The first course was an array of tasty appetizers: small, savory cheese-filled pastries, prosciutto-wrapped melon slivers and bacon-wrapped prunes (an unexpected delight) and this was served with a glass of Rose D' Anjou, a blend of Cabernet Franc, Grolleau Gris(I loved listening to Beverly pronounce this) and Gamay. The salad course was mixed greens with a beautifully simple Dijon-based dressing and this was accompanied by a diminutive yet decadent chicken pot pie. I suddenly wished that I had brought something with me to take notes with as I was missing the French pronunciations on much of the bear with me as I continue to describe the meal.

A quick aside....The previous day I had found the holy grail of cookbooks, Julia Child's Mastering the Art of French Cooking, Volumes 1 and 2 on clearance at my store at a ridiculously low price.....75% off of its originally $100.00 price and with my extra discount dropped the price to about seventeen bucks and some change. I brought it home and poured through the recipes, snickering as if I'd committed a master culinary heist. The next day, at this wine dinner, Beverly began describing the approaching main course and not only was I swooning over the delicious details but found that we would be enjoying some of the amazing dishes that I read about in Julia's Gold Standard Bible. A wonderful Pork Normandy was served featuring a luscious apple-based sauce atop baked apples. It is traditionally made with Calvados, a French apple brandy and when I read the recipe, I wondered if that could be found locally. We were then entertained by a story of how Patrick enjoyed the brandy right in that very dining room. The Pork Normandy was served with a to-die-for Gratin Dauphinois or French scalloped potatoes made with homemade creme fraiche as well as a julienned vegetable ragout. The entree was served with a glass of the Anjou Rouge, a Cabernet Franc that was my personal favorite.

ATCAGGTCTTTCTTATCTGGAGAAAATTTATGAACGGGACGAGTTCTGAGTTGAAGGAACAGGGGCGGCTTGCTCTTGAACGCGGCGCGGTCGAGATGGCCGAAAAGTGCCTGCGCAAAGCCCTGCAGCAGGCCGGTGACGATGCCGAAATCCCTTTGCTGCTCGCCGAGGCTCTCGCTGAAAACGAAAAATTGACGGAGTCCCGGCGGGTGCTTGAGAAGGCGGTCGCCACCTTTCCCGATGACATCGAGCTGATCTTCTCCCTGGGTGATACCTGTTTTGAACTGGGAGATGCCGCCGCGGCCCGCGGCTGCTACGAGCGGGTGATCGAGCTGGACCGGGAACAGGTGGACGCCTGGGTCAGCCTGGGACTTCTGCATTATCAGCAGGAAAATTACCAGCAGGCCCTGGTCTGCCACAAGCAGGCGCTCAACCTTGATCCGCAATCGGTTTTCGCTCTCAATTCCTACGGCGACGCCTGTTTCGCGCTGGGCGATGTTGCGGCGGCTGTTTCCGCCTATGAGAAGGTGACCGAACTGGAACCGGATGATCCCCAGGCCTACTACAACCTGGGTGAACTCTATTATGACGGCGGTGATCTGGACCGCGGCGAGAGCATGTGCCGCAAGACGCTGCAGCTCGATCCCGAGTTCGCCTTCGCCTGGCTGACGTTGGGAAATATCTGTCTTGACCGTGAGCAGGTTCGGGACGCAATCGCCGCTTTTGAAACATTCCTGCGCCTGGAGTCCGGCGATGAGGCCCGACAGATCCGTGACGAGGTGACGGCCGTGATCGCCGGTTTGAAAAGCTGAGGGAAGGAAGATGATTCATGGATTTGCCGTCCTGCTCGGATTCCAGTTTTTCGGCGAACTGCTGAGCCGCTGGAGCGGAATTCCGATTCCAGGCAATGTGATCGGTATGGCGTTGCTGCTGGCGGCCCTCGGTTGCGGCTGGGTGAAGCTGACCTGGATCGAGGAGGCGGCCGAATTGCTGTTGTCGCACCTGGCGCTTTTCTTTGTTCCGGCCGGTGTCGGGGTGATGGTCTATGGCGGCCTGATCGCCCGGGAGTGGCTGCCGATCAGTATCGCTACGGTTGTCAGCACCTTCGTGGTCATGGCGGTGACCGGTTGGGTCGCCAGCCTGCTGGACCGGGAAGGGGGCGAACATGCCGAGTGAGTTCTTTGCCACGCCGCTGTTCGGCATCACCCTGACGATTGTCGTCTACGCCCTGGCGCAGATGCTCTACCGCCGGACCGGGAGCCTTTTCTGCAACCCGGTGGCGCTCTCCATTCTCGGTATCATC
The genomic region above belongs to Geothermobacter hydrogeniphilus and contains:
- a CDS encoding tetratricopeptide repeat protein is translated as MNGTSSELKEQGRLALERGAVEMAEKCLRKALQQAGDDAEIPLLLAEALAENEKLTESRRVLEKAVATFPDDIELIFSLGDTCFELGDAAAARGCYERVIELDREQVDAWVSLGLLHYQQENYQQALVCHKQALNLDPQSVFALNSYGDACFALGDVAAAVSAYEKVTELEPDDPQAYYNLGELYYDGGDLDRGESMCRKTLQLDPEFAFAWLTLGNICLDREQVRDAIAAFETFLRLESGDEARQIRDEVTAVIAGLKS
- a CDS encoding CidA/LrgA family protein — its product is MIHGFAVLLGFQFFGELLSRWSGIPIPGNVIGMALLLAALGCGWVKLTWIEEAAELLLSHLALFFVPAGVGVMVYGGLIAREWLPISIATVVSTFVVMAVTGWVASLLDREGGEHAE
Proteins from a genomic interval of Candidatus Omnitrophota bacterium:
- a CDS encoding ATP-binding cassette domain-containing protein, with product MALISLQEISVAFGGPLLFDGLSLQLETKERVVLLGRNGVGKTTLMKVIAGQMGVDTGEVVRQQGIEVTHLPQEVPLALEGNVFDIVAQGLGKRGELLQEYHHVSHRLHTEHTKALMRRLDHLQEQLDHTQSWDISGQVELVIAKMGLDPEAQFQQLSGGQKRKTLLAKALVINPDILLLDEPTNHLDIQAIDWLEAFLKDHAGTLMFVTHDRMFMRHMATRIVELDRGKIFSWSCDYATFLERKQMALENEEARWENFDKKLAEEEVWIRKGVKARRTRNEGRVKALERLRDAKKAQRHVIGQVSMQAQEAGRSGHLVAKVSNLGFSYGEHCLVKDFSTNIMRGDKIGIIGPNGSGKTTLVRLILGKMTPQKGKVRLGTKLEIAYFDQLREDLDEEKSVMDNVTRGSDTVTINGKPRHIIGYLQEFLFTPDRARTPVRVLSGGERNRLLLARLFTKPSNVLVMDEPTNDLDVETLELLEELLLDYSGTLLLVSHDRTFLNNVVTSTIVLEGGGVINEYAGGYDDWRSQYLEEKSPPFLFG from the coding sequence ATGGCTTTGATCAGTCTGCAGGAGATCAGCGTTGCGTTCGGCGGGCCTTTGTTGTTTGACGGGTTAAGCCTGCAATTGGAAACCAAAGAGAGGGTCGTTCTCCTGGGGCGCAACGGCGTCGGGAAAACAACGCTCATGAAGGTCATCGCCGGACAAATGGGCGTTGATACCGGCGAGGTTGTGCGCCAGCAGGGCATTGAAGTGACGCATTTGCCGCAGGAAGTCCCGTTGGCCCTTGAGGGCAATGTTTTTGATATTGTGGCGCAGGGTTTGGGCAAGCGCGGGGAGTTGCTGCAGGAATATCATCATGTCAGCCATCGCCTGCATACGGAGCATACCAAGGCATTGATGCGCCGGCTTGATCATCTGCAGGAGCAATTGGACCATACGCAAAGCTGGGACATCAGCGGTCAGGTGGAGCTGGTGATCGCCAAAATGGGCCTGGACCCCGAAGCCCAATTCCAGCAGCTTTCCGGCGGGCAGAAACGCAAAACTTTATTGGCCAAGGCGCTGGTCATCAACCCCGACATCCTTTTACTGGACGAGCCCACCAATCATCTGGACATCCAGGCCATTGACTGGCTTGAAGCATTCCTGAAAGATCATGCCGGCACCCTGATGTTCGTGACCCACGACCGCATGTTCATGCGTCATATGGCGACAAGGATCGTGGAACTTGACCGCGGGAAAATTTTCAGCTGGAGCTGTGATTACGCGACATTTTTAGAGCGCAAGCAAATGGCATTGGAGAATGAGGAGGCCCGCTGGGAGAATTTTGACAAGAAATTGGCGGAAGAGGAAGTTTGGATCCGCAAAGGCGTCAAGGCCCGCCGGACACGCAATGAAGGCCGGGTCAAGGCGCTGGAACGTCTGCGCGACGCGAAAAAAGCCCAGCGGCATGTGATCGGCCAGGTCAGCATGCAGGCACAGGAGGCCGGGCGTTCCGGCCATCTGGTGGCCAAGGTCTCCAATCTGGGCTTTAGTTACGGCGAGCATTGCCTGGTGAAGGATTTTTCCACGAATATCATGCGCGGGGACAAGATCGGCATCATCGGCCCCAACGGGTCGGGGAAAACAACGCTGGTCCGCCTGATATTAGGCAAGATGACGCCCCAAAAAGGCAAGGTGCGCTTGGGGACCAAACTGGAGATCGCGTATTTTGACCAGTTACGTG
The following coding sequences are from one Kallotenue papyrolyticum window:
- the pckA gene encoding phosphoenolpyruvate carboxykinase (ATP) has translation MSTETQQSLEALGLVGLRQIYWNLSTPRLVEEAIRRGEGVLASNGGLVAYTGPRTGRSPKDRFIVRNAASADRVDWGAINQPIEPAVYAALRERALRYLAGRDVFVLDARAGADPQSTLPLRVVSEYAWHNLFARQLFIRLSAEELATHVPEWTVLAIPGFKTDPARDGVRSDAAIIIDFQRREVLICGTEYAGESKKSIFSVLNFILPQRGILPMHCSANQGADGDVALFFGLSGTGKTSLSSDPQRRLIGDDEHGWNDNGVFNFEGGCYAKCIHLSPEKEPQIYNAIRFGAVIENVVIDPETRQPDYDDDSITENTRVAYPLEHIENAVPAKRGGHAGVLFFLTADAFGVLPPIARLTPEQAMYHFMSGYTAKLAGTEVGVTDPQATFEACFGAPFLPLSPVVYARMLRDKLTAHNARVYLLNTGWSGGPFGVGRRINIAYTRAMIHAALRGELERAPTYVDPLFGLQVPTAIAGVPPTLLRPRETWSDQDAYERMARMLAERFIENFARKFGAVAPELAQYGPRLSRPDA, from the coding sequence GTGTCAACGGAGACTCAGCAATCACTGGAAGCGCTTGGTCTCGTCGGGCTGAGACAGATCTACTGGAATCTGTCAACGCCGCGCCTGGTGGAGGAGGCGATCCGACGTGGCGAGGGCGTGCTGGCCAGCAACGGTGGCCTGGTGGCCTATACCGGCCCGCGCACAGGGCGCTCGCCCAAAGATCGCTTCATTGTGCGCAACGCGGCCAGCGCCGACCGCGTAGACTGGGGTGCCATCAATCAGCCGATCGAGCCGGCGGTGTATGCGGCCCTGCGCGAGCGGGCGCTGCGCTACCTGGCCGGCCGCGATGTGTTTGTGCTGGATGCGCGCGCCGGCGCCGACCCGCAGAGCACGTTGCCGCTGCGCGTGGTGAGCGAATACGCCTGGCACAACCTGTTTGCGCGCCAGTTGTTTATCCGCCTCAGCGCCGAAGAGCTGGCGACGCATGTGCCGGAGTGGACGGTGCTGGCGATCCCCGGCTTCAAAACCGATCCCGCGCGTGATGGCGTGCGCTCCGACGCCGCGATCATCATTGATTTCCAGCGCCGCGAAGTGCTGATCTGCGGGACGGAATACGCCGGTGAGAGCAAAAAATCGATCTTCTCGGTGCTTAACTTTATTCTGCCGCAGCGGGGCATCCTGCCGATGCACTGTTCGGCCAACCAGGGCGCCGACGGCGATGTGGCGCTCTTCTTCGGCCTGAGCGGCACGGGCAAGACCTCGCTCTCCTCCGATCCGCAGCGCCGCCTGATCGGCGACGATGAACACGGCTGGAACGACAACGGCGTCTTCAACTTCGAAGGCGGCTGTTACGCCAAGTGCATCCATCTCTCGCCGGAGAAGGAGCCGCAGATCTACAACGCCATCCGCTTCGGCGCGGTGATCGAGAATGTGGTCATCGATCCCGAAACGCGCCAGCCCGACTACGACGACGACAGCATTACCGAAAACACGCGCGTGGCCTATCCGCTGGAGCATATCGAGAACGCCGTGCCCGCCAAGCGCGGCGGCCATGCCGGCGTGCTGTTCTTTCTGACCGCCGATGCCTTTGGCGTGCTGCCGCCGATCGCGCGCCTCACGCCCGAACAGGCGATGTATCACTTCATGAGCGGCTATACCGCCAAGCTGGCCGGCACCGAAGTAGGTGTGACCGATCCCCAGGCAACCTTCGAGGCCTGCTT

Dessert was served; a sultry strawberry eclair that was accompanied by a glass of Cabernet D'Anjou, a blend of Cabernet Franc and Cabernet Sauvignon. The entire meal itself was nothing short of spectacular but it was the warm and loving tales shared by the ladies that added that something extra to the evening. The serving of each course was interwoven with stories of Patrick including witty bon mots that he would say. He loved to say that there was nothing better than good food and wine shared with good friends. As we sat, completely sated, Beverly shared the many photos and scrapbooks of her life and travels with Patrick and continued to tell wondrous stories. I was particularly mesmerized by the story of how they traveled this country looking for their dream bed and breakfast and had nearly given up when they discovered the Inn. She spoke of when they first laid eyes on the property and how upon entering the gates, Patrick whispered in French, as if he'd entered hallowed, sacred ground.

The entire experience was one that had left me not only completely satisfied by the meal but spellbound by the experience; as if I'd just shared a truly intimate experience with old friends, new friends and complete strangers. As I said before, I regretfully had never met Patrick but in the course of this magical evening, I felt his presence throughout and by night's end, I'd felt not only that I now had a wonderful portrait of what an amazing human being Patrick was but that we had been welcomed into the family of The Inn At Crescent Lake.

The next wine dinner is scheduled for March 8 and needless to say at this point, I highly recommend it. If you can't make one of the dinners, at least go check the Inn out. They specialize in relaxation and who couldn't use some of that these days? Check them out at

Ladies, what a fantastic evening. Merci!


Lisa Mandina said...

The food looks yummy, but what I'm fascinated with is the claw foot bathtub. I've always wanted one of those, they're perfect for bubble baths!

Romantic Dinner said...

Yeah Very nice location Crescent Lake and i like wine dinner. lovely recipe and i think very testy. great idea for dinner and interesting this post. i loved that

Rocket French said...

Sounds delicious ! Very nice pictures :)

Donald from French holiday cottages to rent said...

It’s seems to be a charming place. I would love to go there for few days and relax.